That’s I want to find him—the man who, for so much of mine and my mom’s life, has been an a giant question mark in our family tree, and, as a result, has hidden all of those leaves and branches under constant darkness. He’s the key to so much of what I’ve been wondering my whole life. Why do I look so different from other Vietnamese people? Why do white people always assume I’m Mexican before even considering I might be Asian? Why am I never sure which bubble to fill in the Ethnicity section of standardized tests?
And that’s why I made this website: to track my progress in finding my ong ngaoi. My grandfather. Each week, I’m going to try and shed some more light on this mystery and share what I have learned along the way. I say try because I feel like I’ve started a million other blogs already and each of them end up the same way: me getting really excited about it the first week and then forgetting about it completely. However, with this one, I’m thinking because I have a tangible goal and am paying money for a domain name, I’ll have a bit more incentive to write other than “omg people need to know what I thought about the Iron Man 3.”
(I thought it was awesome)
Also, I’m quickly discovering that genealogy and ancestry is an esoteric and confusing subject. So if I can give someone else the power to connect to their own relative along the way through what I learn, then awesome.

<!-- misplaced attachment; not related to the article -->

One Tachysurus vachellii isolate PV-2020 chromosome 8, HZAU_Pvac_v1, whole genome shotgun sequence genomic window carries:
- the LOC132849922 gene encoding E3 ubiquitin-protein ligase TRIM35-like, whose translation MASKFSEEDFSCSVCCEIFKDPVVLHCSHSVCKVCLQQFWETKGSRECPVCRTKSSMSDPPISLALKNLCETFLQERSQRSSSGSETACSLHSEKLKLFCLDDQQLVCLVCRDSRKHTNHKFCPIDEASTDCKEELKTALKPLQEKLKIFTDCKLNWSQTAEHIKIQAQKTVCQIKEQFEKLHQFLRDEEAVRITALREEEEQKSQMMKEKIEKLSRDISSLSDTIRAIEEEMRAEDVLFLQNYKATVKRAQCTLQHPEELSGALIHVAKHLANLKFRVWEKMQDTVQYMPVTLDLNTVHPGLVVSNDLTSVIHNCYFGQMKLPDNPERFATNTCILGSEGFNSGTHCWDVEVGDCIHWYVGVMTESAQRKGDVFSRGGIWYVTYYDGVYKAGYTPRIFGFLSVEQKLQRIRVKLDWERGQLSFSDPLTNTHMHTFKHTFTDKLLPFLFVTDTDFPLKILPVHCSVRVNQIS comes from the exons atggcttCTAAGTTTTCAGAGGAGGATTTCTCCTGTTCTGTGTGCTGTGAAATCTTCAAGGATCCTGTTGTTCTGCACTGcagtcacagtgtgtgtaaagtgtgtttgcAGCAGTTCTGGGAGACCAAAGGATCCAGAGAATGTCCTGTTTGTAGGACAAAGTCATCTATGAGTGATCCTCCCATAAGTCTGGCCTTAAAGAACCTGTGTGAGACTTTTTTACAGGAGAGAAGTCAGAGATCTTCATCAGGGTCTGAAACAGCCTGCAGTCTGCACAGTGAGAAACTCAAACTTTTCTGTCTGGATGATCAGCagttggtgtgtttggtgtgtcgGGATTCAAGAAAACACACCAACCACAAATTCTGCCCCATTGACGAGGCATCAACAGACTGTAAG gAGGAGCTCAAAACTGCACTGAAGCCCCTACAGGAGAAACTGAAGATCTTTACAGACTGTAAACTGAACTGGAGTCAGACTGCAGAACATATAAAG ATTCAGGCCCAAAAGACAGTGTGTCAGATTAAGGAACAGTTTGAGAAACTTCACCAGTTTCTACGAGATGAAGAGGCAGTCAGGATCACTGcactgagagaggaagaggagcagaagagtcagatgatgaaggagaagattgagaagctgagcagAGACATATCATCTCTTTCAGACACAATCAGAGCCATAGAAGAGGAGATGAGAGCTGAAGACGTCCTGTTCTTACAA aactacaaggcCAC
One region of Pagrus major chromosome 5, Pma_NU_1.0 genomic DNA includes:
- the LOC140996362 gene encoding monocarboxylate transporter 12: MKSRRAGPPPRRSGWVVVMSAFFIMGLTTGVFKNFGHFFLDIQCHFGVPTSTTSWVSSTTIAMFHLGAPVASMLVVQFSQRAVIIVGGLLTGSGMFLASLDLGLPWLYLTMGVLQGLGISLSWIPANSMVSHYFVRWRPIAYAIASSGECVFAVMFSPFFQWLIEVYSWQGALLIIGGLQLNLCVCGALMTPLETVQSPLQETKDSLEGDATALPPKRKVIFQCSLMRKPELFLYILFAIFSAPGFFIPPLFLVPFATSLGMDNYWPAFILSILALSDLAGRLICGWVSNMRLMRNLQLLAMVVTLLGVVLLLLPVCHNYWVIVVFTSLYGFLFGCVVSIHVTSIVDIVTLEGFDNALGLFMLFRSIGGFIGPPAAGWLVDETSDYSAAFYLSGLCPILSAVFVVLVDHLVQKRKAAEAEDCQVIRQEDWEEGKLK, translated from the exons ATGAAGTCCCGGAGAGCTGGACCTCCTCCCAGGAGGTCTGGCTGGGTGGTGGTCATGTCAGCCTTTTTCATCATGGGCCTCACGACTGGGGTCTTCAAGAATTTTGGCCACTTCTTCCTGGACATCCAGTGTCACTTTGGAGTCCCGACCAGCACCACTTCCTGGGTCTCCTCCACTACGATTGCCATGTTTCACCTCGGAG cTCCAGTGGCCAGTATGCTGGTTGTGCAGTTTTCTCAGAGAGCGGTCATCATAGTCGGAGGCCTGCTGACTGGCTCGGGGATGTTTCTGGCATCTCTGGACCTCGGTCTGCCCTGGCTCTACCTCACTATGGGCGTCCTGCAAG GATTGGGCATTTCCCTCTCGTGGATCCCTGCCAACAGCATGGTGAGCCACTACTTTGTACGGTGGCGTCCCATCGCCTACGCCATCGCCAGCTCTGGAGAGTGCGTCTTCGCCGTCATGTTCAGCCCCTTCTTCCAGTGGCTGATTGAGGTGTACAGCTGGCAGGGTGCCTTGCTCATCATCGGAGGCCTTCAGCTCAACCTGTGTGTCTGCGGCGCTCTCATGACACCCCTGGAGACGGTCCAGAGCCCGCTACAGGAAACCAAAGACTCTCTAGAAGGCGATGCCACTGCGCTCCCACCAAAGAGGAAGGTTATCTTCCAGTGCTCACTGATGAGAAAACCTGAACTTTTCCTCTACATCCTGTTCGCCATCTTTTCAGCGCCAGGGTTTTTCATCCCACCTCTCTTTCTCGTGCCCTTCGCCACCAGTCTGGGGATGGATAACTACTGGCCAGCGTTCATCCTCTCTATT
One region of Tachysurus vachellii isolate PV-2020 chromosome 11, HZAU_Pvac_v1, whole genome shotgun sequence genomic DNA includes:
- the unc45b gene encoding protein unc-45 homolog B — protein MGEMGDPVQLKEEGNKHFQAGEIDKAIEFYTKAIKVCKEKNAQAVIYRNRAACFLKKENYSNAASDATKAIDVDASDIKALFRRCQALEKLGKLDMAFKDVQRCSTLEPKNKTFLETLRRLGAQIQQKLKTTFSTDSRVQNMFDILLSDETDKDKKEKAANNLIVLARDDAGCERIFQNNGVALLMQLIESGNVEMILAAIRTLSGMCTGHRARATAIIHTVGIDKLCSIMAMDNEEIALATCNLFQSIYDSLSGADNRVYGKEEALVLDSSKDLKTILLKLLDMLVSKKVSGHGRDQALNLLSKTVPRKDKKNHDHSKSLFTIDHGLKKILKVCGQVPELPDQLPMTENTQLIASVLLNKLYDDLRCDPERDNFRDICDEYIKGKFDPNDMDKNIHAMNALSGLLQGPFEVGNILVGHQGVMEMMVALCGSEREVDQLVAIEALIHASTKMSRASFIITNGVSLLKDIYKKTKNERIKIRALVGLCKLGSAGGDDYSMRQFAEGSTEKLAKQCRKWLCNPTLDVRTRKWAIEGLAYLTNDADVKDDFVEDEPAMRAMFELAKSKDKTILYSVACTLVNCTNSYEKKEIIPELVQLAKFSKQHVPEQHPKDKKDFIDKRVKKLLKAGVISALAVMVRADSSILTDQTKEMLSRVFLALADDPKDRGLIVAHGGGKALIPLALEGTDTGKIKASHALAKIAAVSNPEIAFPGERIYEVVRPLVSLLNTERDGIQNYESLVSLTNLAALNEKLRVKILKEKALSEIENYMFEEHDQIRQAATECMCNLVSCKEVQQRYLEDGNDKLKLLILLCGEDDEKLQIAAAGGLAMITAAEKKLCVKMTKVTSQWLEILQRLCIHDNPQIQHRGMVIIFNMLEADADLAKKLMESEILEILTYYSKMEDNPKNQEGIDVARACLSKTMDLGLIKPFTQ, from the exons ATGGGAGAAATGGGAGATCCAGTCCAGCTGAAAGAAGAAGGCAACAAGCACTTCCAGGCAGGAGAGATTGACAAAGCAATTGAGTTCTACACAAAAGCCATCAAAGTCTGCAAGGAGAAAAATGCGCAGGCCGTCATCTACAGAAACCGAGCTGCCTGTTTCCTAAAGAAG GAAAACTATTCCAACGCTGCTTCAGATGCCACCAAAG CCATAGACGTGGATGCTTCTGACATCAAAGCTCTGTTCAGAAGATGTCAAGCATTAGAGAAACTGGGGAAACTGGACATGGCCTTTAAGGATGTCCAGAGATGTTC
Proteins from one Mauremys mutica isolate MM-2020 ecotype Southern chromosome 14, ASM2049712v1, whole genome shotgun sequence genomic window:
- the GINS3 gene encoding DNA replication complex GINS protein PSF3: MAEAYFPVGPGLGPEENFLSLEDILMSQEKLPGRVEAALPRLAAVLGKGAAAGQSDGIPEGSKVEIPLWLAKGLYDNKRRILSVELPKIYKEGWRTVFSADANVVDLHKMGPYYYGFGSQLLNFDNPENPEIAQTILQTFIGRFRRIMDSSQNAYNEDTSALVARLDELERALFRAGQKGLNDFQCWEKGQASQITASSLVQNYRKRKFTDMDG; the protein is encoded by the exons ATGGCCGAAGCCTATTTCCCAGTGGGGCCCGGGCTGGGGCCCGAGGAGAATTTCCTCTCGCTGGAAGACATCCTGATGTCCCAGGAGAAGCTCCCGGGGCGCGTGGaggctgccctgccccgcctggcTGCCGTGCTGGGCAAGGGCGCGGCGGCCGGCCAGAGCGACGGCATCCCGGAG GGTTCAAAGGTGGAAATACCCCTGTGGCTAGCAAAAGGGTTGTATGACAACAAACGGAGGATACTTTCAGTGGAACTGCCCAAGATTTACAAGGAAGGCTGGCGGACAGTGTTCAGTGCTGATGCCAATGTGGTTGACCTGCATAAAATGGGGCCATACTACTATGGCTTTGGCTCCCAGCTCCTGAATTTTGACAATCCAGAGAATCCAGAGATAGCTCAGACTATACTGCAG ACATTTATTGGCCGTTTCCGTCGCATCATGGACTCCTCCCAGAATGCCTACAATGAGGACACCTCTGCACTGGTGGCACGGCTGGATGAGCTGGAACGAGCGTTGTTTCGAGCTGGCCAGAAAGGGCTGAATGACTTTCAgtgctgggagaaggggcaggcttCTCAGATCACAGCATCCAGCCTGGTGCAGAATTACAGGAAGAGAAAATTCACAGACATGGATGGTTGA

Above all else though, I’m doing this for the girl who lived in a dusty farm south of Saigon, who grew up without a father, and never let that stop her from becoming the strongest person I know.
“Yeah, this is about ong ngaoi,” I reply to my mother.
She’s silent on the other end for a moment. The results of the DNA test stood in front of me in a screen filled with more knowledge than I ever expected to know about my mother—and myself.
I saw her rub the bridge of her nose before sliding her bifocals back on her face and saying, “Well, what’d you find out?”
Later this week . . .
- 23AndMe Results: I reveal the surprising results of my 23andMe tests, which shows a detailed look into my family’s racial background.
- History of the Boat People: A brief overview on the Vietnamese diaspora following the Fall of Saigon and where my family fits in it all.